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Political Vitriol and the Arizona Massacre

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There were many mentions of vitriol (defined as “cruel and bitter criticism”) as an incendiary that caused the shooting of congresswoman Gabrielle Giffords and the other victims killed and wounded during her event last weekend in a Tucson, Arizona shopping center. Vitriol may have played a part but the picture is more complex than that.  One could easily pursue  the mental health of the shooter, gun control, or domestic terrorism as causes, but since vitriol was mentioned so many times in the media this week, whether or not it can be argued that it was the cause it presents an important opportunity for its discussion.

Over the past ten years or so I think we Americans have become anesthetized to the vitriol that has become an ugly part of the political fabric in this county. Labels and slander of candidates, of groups and of individuals are tossed around like confetti at a political rally, as if their impact has no real weight. On the one hand, the result can be bizarre, outrageous and almost comical; on the other hand, it’s often scary how effective even the most absurd slander campaign is.

Because of this, individuals and groups (aka the political “enemy”) are labeled, categorized and demonized to further an agenda. Selective images and sound bites to reinforce negative opinions are replayed over and over. It’s no surprise to campaign and political strategists that those tactics are so effective in winning support for a candidate or an idea, they are a form of brainwashing. Personally I try to shut out as much as I can, it completely turns me off, but I have friends and acquaintances who are regular viewers and radio aficionados of political talk and political pundits, both conservative and liberal, who represent millions of Americans.

What I want in my country is what I saw just after September 11th, 2001. American flags were flying everywhere and the feeling behind that display was not self-righteous flag waving as a statement of superior patriotism. It meant “United We Stand.”  Damn right. Witnessing that unity was the most beautiful thing I have seen in this country, probably in my lifetime. We were all Americans, pulling together as one, identifying with each other until those feelings of solidarity were ripped apart and exploited politically to divide us.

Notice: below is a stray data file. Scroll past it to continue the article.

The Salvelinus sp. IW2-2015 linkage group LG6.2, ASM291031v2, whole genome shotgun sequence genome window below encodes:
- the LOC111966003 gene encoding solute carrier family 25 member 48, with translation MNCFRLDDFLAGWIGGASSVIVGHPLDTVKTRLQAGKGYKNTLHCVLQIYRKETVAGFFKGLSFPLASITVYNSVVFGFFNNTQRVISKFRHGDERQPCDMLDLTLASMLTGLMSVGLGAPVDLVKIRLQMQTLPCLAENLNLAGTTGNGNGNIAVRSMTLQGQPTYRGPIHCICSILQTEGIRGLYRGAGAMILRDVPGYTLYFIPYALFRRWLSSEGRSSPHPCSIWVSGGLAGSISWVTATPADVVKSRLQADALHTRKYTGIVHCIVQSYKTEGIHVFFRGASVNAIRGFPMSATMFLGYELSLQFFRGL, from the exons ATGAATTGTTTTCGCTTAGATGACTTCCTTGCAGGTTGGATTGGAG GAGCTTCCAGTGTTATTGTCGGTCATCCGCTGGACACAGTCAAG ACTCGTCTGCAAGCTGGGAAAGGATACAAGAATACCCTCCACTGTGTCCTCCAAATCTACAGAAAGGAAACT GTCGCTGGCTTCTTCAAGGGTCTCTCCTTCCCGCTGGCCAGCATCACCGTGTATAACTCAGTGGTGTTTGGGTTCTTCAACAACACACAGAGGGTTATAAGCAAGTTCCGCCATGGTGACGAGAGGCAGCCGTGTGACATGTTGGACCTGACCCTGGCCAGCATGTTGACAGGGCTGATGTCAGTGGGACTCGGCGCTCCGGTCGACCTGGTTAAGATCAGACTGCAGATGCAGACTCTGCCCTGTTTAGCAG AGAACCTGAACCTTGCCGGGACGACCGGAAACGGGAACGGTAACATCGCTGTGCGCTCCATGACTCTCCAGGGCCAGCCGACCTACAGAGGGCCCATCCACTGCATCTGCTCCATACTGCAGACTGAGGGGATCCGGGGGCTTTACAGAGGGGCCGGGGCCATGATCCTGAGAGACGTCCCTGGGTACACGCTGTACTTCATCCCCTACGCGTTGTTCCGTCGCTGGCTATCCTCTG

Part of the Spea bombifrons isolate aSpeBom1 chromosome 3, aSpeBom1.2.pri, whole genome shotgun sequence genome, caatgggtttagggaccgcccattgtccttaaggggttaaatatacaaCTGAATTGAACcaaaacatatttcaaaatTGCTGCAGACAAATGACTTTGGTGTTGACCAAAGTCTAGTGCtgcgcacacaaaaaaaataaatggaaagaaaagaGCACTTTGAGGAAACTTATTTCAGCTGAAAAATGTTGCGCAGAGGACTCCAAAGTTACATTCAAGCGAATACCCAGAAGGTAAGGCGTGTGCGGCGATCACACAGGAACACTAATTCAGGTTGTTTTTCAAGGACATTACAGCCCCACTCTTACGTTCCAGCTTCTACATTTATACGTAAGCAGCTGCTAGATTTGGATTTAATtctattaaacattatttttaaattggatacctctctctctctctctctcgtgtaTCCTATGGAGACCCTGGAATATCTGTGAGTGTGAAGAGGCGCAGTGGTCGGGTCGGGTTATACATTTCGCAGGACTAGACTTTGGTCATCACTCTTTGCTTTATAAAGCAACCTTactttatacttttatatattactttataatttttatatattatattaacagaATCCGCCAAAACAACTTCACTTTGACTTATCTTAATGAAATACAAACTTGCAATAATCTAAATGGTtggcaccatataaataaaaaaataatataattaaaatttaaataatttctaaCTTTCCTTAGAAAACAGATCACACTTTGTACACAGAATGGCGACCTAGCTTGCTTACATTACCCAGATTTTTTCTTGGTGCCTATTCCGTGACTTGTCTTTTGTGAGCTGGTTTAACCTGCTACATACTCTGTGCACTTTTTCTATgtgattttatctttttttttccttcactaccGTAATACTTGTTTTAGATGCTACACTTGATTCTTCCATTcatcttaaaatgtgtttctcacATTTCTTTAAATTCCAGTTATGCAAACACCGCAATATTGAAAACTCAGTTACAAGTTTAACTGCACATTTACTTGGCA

Nothing is more heartbreaking than a nation divided. It’s been a long, long time since our Civil War, but other countries that have battled brothers and neighbors more recently know what complete devastation comes from creating and exploiting ideological and political differences. No one wins in the end.

I am sick of political manipulation and candidates or pundits so desperate for attention and support for their particular ideology that they have to resort to using fear and hate to divide and conquer. Aren’t we all smart enough to reject those cynical tactics? I think we better be.

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About Birgit Nazarian

  • Jerry

    I think we better be too, and I think after ten years we have reached a crescendo where we are seeing through the propaganda and manipulation.

    People with half a brain see through the lies from either side and are increasingly intolerant of attempts to twist their minds – at least I hope that’s the case. Studies say that negative campaigning still works though so I doubt we’ll see a quantum shift any time soon.

  • Rubén

    It´s sad to see how people are easily manipulated all over the world and tend to hear just one side of story.

    We also had our 11th. March in Spain and -just as you describe- everybody forgot its differences after such a horrible fact and stood together as one, showing the world there´s always a reason for hope and faith.

    This unity was recently refreshed in my country as a result of winning the World Cup of South Africa , which means brotherhood can also be reached in joyful situations and peace.

    Keep on writing Birgit ; the ones who know you, know as well how much you have to share with all of us.

    Thanks.